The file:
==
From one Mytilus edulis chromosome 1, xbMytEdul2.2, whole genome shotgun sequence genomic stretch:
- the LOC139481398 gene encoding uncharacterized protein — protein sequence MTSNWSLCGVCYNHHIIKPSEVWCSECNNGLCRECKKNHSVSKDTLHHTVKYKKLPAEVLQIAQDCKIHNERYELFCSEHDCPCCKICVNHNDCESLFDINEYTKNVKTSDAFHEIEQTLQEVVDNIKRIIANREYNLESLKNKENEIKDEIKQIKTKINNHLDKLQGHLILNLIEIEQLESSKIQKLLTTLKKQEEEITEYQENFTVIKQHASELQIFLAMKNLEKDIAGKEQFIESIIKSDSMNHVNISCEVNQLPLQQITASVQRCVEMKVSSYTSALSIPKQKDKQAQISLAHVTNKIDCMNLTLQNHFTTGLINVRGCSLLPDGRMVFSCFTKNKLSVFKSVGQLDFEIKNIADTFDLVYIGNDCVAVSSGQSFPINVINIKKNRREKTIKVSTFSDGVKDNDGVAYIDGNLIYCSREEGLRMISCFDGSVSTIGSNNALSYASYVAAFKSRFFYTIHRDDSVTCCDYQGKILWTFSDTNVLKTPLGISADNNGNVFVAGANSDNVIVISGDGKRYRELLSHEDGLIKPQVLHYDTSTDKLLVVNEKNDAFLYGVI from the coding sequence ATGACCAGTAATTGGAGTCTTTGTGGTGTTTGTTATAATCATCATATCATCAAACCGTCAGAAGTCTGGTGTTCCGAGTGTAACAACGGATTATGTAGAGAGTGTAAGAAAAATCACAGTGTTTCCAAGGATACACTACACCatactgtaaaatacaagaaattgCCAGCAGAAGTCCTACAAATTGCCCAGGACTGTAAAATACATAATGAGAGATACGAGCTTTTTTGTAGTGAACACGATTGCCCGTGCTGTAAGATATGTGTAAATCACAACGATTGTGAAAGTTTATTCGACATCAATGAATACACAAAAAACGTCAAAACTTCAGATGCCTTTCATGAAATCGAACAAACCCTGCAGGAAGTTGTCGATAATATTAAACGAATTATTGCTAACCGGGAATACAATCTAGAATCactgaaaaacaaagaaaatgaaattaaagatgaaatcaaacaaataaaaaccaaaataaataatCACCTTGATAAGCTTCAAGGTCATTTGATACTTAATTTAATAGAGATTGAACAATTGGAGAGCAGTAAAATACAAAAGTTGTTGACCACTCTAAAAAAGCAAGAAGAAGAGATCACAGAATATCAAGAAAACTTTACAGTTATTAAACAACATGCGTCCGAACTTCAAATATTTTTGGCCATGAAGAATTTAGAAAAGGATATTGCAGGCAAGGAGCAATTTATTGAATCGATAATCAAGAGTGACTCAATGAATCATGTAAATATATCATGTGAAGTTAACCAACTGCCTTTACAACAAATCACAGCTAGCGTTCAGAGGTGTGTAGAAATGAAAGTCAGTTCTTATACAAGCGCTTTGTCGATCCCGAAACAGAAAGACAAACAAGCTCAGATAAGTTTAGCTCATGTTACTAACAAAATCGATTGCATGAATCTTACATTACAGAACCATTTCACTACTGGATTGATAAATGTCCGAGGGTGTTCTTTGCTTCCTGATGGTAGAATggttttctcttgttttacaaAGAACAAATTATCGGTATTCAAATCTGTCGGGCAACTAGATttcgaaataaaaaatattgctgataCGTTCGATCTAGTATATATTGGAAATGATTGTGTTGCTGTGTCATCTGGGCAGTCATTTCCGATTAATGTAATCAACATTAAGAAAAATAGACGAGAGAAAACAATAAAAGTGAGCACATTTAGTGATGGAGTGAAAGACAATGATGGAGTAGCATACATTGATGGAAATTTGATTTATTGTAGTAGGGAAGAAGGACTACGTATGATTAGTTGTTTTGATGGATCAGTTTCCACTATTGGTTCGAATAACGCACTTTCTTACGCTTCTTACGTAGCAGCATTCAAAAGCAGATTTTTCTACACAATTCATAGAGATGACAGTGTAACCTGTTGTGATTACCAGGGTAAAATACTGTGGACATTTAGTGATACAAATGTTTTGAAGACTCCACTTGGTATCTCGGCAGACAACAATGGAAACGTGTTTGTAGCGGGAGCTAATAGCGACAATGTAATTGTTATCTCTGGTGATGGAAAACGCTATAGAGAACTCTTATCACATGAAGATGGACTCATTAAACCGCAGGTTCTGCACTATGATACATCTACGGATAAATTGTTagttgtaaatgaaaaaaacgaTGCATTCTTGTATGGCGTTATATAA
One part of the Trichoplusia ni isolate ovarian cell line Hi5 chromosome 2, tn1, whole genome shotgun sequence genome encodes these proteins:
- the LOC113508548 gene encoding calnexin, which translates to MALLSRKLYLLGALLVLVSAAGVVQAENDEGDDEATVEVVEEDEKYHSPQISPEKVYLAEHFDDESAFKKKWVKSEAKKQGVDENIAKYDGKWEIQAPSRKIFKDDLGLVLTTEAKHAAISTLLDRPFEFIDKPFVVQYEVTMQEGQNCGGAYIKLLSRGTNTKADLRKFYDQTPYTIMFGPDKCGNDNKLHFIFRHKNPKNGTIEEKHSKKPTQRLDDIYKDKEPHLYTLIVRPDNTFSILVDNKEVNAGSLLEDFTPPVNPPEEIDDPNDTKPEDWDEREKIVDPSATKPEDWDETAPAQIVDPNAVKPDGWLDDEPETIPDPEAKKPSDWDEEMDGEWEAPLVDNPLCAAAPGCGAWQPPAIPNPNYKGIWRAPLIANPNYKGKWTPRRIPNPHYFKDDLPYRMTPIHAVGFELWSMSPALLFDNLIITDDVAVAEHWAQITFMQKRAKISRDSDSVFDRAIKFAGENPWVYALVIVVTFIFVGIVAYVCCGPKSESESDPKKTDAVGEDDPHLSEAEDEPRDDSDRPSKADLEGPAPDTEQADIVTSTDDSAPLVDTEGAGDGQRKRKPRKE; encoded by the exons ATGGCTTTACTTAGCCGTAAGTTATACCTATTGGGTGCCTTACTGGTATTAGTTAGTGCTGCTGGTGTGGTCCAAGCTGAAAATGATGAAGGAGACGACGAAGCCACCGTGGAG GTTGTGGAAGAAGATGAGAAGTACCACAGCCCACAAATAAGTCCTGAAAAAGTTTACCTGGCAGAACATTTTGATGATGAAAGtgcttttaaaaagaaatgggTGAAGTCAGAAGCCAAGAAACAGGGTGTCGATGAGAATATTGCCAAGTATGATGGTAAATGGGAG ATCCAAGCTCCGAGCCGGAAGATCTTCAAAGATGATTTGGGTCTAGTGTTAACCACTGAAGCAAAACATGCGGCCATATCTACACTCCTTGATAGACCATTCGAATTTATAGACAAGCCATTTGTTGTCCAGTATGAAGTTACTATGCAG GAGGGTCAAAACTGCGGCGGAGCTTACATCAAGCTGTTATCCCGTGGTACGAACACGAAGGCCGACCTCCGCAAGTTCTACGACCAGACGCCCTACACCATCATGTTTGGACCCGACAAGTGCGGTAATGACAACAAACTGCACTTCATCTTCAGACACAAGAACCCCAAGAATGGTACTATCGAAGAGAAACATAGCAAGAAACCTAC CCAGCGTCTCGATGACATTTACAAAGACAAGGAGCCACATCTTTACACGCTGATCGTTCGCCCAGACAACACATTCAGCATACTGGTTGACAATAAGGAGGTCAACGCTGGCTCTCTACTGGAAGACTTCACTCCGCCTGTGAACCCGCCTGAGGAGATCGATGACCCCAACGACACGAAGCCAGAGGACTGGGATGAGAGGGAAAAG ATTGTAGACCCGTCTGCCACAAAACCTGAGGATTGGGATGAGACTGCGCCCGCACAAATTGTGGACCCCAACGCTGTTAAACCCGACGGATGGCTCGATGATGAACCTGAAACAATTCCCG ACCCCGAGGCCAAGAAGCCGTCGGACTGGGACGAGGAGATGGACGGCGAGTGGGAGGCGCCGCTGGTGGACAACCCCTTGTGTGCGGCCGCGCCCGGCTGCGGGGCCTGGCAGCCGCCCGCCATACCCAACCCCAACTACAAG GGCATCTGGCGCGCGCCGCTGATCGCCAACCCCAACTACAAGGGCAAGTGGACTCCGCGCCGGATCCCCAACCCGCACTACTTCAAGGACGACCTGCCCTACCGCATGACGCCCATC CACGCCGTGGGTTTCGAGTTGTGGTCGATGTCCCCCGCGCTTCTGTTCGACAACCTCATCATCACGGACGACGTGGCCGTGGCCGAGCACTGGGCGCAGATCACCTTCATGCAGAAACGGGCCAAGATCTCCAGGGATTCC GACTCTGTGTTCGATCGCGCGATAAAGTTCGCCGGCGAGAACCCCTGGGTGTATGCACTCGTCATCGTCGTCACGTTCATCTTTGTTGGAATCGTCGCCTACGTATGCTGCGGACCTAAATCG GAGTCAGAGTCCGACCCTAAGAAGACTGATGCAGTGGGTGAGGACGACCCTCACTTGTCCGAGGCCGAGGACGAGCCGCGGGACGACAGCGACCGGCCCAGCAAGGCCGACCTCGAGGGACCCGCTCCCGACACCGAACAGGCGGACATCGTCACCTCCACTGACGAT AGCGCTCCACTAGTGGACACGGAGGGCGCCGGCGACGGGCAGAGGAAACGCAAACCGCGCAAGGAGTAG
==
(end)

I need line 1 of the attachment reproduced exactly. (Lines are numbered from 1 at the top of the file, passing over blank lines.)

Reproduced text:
From one Mytilus edulis chromosome 1, xbMytEdul2.2, whole genome shotgun sequence genomic stretch: